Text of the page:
Multi-Role fighter (MR-X) F-16 Replacement ("4.5 Generation Fighter")

DWG

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Seems like this a cleansheet will be designed with AI and MOTS processors in mind. This is now barely a rounding error on the planes and add exponential capabilities.
You might want to take a look at the software engineering costs on the F-35. Hardware without software is meaningless. The F-35 needed so many software engineers USAF had to abandon its investment in Ada (aka Mil-Std-1815A) because it simply couldn't source enough Ada trained engineers and had to settle on the far less suitable C/C++ instead.
 

_Del_

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If we had half a brain (we don't), we could simply cite industrial concerns and build a slew of Boeing's JSF design which we already paid for.

But we haven't paid for an actual working Boeing JSF.
We paid for more of an actual working Boeing JSF than we have for any other (known) extant tactical combat aircraft design excepting the one in production. It's closer to cutting metal/laying composites than anything else public. They just need something quick and dirty to recap, imo. They need something more survivable than the legacy fleet, and cheap enough to be bought in numbers to drive it even lower and be attritable (both in terms of near-peer combat losses and burning hours off the airframe in low-intensity conflict). They'll be flying rehabbed Eagles into the year 2222 if they try to develop and field another 20 year JSF acquisition program for tac air.
 

Avimimus

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One question - I think an interesting question - is whether substantially overmatching enemies is a good idea. I understand the old Royal Navy doctrine of beating an alliance of the two next most powerful navies... but the problem is that the F-22's combination of low observability, next generation sensors, and super-cruise purportedly gave it enormous potential kill ratios (I think the exchange ratios quoted against existing American 4th gen fighters would represent that highest in history)!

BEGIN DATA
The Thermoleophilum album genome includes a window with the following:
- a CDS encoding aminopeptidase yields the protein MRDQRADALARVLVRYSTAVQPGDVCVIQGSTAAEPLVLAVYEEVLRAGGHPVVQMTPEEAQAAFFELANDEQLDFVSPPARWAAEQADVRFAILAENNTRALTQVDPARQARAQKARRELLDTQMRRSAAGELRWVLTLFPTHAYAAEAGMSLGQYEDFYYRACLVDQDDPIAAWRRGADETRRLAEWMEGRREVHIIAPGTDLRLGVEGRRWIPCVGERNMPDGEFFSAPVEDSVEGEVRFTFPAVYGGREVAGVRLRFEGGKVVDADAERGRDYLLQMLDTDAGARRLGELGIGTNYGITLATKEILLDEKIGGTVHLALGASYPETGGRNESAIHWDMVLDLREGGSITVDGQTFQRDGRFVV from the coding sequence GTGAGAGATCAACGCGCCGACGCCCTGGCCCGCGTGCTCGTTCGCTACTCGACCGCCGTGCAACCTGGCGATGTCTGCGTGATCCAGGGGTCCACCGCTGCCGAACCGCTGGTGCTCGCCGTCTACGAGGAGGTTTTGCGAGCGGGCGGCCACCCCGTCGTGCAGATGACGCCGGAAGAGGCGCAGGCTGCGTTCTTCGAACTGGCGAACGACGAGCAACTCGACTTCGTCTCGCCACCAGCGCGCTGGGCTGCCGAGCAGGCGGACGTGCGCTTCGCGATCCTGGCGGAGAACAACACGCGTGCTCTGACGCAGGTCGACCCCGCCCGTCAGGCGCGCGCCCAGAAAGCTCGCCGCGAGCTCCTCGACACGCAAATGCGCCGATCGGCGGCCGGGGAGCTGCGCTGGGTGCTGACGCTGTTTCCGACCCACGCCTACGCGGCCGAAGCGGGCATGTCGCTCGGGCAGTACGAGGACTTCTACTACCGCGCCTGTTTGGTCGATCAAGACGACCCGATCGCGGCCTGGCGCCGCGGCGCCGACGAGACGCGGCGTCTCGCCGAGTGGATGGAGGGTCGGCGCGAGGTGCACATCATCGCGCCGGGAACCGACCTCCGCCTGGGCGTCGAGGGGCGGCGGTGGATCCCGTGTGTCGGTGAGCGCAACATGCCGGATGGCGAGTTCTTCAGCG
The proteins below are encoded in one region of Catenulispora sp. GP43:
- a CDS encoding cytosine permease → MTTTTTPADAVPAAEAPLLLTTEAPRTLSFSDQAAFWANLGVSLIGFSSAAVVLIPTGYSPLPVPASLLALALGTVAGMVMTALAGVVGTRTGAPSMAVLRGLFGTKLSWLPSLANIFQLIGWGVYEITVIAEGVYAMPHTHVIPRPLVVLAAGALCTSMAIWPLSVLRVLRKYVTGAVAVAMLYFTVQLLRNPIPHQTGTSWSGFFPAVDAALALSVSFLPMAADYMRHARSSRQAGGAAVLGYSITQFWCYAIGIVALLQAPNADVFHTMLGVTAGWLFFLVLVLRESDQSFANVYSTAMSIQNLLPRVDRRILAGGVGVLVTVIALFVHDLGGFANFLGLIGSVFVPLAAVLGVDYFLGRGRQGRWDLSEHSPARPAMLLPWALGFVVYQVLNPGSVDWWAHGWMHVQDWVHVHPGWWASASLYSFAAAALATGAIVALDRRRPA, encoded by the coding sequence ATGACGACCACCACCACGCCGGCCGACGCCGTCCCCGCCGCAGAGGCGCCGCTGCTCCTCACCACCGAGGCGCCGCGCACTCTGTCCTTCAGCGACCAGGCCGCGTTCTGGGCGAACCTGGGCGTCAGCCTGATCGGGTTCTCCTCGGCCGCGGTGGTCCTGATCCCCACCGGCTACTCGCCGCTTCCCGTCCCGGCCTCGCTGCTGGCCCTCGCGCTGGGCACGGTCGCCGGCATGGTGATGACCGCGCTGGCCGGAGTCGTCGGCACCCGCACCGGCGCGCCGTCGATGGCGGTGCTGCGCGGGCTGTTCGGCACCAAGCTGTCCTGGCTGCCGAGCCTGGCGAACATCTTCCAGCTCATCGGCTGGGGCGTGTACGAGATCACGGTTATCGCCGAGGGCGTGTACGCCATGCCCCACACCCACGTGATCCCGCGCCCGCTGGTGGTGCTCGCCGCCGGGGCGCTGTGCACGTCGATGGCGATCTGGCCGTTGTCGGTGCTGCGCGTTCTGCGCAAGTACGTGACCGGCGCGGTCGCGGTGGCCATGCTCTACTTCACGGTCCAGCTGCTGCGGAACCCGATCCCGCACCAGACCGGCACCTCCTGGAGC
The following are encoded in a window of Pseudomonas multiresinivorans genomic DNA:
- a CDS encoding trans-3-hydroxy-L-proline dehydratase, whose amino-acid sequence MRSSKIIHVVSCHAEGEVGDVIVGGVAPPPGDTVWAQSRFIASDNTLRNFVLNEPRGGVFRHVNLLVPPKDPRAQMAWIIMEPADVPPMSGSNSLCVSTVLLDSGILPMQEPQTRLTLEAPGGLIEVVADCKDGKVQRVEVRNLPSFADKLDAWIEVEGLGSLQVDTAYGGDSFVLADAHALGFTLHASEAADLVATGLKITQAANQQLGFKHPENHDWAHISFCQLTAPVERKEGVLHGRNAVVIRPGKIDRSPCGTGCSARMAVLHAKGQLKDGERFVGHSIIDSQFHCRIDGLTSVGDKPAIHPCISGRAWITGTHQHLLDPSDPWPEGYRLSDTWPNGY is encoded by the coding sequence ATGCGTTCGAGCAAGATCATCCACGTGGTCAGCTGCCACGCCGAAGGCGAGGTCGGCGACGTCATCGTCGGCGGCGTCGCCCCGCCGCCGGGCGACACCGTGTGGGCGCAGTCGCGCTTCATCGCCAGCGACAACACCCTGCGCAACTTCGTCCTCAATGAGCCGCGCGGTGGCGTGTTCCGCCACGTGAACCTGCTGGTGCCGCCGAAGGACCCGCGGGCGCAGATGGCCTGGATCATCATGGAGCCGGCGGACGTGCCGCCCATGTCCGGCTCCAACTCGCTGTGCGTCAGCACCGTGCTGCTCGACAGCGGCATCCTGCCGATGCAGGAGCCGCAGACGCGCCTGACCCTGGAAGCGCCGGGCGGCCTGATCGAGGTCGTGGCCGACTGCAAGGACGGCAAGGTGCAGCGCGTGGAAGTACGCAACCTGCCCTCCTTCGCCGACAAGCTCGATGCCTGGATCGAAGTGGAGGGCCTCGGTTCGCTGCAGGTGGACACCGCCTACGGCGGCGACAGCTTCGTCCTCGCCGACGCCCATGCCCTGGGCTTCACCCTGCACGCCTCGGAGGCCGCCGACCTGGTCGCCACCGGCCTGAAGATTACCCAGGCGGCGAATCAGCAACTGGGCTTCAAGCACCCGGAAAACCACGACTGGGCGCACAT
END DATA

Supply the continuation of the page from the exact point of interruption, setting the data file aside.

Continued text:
This forces rivals to develop counters... new sensors to combat low observability and their own next generation fighters. I suppose that it is arguable that there is utility in producing designs that are so cutting edge ('bleeding edge') that the price means rivals have to choose not to contest such technology in order to stave off bankruptcy... but that also is a strategic victory which could be described as burning more money faster than other countries can afford - which obviously has costs. There is also the possibility of cheaper asymmetric solutions being found which mean that rivals don't have to spend as much.